Apnimed, a clinical-stage pharmaceutical company focused on developing oral pharmacologic treatments to address obstructive sleep apnea (OSA) and related disorders, reports positive data across multiple endpoints from a Phase 2 randomized, double-blind, placebo-controlled, four-period, single-dose crossover factorial clinical trial (APC-003), and a 28-day open-label extension study, evaluating AD109 as a treatment in patients with mild to severe OSA.
AD109 is Apnimed’s investigational, oral pharmacologic combination dosed once daily at bedtime, designed to treat OSA patients across a broad spectrum of disease severity. AD109 targets key neurological pathways in OSA that cause pathological upper airway closure during sleep. AD109 combines a selective norepinephrine reuptake inhibitor (atomoxetine) with Apnimed’s novel new chemical entity—a selective antimuscarinic (aroxybutynin).
The randomized, placebo-controlled segment of the study showed that AD109 had a statistically significant and clinically meaningful difference from placebo after a single dose in the patients’ hypoxic burden (HB), which was the study’s primary endpoint. Hypoxic burden is a measure of the total amount of respiratory event-related hypoxemia, or low blood oxygen during sleep. The apnea-hypopnea Index (AHI), which was a secondary endpoint, which indicates the number of apnea (cessation of breathing) and hypopnea (shallow breathing) events per hour of sleep, demonstrated a similar reduction for AD109 relative to placebo. Additionally, during the open-label extension phase of this clinical trial, AD109 was shown to have a durability-of-effect when patients took AD109 for 28 days. Patients also experienced improvements in quality-of-life, nighttime breathing, and sleep across both objective and subjective measures.
“Today, we announced the findings from two key studies with our lead program AD109, which looked at two different populations of patients with OSA and different parameters of efficacy,” says Larry Miller, MD, Apnimed CEO, in a release. “Both of these studies demonstrate the potential of this oral pharmaceutical option to have a positive impact for patients in need of safe and easy-to-use solutions to address their disease. The results of Study APC-003 and its open-label extension provide strong evidence of durability-of-effect over 28 nights of treatment with AD109 and demonstrate improvements in the quality of the patients’ sleep across several key measures.
“Importantly, the open-label extension also looked at the impact of AD109 on the patient’s quality-of-life, using a gold standard assessment, the OSA-Specific Quality of Life Index (SAQLI), where patients reported statistically significant improvements in quality of life that suggest meaningful improvement in symptoms with chronic treatment. We look forward to confirming these findings and those of Study APC-004 in our planned Phase 2 MARIPOSA clinical trial, which will begin later this year.”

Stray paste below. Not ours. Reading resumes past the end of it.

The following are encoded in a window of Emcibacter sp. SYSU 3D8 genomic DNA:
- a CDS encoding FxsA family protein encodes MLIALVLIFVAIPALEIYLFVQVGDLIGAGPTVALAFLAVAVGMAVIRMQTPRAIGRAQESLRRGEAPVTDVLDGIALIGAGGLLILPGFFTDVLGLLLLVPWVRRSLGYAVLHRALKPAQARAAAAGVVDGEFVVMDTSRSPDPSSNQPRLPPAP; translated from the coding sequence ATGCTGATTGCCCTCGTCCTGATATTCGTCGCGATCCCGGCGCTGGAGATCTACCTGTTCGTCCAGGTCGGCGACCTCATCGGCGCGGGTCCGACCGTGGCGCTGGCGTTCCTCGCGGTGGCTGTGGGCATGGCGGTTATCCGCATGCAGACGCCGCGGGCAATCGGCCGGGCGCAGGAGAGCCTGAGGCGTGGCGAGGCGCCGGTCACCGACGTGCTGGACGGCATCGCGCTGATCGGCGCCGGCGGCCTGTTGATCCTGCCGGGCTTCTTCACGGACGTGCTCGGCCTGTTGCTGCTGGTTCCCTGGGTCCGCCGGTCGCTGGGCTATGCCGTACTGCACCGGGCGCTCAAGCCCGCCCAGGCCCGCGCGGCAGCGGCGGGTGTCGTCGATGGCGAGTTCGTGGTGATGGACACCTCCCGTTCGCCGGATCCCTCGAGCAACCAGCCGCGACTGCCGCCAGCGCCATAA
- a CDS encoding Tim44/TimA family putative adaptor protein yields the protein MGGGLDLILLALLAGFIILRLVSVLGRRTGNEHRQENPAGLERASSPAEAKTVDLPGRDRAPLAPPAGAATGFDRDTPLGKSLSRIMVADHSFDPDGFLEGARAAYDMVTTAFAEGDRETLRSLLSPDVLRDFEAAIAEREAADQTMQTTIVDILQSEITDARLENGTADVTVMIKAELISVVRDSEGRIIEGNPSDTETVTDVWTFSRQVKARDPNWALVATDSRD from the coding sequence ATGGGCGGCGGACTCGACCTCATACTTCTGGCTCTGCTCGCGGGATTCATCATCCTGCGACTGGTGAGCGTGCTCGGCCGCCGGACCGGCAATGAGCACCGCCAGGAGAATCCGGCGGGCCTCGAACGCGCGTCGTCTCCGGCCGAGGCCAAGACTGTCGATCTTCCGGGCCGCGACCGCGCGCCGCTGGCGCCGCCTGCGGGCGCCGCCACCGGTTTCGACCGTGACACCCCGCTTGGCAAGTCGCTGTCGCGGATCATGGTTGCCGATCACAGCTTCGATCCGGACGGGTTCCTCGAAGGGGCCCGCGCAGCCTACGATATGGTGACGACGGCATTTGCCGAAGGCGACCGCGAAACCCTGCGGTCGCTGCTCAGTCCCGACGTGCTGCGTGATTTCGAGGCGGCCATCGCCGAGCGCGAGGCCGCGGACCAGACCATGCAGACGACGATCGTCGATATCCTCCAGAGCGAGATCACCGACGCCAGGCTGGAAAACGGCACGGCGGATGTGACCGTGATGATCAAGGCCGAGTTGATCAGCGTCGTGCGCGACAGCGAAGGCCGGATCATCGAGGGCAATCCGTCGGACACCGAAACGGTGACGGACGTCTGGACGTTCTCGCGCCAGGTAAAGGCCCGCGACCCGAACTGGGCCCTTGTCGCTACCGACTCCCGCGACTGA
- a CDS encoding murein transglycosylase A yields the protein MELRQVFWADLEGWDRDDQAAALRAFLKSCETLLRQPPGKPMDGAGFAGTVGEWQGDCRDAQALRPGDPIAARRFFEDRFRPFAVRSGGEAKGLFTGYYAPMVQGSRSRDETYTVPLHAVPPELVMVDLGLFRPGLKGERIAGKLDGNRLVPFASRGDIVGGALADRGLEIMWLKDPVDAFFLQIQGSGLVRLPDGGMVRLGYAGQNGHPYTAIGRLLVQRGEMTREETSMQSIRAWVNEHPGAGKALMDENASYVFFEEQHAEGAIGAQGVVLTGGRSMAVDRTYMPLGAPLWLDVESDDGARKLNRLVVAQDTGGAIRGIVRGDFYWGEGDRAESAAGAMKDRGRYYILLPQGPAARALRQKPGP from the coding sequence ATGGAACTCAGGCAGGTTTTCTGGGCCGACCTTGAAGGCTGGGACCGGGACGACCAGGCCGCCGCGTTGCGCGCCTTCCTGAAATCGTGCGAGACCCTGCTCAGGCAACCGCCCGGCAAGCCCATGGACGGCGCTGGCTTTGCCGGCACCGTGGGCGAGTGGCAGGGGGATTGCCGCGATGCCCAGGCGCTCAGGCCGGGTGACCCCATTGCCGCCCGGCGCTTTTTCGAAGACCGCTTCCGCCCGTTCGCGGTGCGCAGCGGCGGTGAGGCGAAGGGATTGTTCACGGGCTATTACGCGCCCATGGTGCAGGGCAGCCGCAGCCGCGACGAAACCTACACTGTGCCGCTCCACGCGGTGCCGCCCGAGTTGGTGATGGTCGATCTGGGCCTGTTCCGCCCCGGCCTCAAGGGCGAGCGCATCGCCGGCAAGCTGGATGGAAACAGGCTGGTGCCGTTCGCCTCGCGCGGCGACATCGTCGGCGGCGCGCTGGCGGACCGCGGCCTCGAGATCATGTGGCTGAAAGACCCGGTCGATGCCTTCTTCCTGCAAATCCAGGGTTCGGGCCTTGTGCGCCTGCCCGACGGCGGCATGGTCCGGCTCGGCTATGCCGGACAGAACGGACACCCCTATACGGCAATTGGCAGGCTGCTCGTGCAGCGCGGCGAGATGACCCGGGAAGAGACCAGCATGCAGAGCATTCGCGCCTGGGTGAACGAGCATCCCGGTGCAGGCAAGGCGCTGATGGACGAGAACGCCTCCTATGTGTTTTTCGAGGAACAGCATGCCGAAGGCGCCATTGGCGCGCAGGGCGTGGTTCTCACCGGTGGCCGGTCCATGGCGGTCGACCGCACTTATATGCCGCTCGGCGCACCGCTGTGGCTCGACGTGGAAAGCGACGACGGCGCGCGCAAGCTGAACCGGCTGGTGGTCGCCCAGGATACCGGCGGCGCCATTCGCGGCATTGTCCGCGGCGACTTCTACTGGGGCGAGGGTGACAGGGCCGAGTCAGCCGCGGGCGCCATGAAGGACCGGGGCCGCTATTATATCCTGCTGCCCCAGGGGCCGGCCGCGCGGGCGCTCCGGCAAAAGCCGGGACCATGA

“The results from Study APC-003 are incredibly promising,” says James Maynard MD, a principal investigator on the study from CTI Clinical Research Center. “With AD109 we are seeing clinically meaningful improvement in oxygenation and breathing during sleep as well as indications that these measures are improving over time, signaling the potential to see greater benefit the longer patients are on an oral treatment approach.”
Apnimed also reports results from a second Phase 2 study, APC-004, which explores the safety and efficacy of AD109 in patients with mild to moderate OSA.
This Phase 2 randomized, double-blind, placebo-controlled, crossover clinical trial shows positive data across multiple endpoints.
Patients treated with both the high and low doses of AD109 had a large, statistically significant, and clinically meaningful difference from placebo after a single dose in their hypoxic burden. AHI, a secondary endpoint, demonstrated a similar reduction on both high and low doses of AD109. Treatment with AD109 was safe and well tolerated at both doses studied.
“We are extremely encouraged by these results which continue to reinforce the potential of AD109 to have a clinically meaningful benefit for patients with mild to moderate OSA,” Miller says. “Both doses studied in this clinical trial led to statistically significant improvements across multiple measures of disease severity and demonstrated clear evidence of a dose-response.
“These data, combined with that of our Phase 2 study, APC-003, in a patient population with more severe disease, support the further advancement of AD109 as the first pharmacologic treatment for patients with a range of OSA severity. We plan to initiate a third Phase 2 confirmatory study, called MARIPOSA, which is slated to start later this year. MARIPOSA will help us finalize the trial design and the doses for our Phase 3 program, which we anticipate initiating at the end of 2022.”
Russell Rosenberg, MD, the principal investigator on the study from Neurotrials Research, says in a release, “Many OSA patients go untreated because the currently available treatment options can be uncomfortable and cumbersome, leaving patients at risk for potentially debilitating adverse health outcomes. These AD109 data are the first evidence of a clinically meaningful benefit from a pharmacologic approach to treating OSA, which if successful could be a revolution in the way we treat this highly burdensome disease which can have a major impact on the health of afflicted individuals.”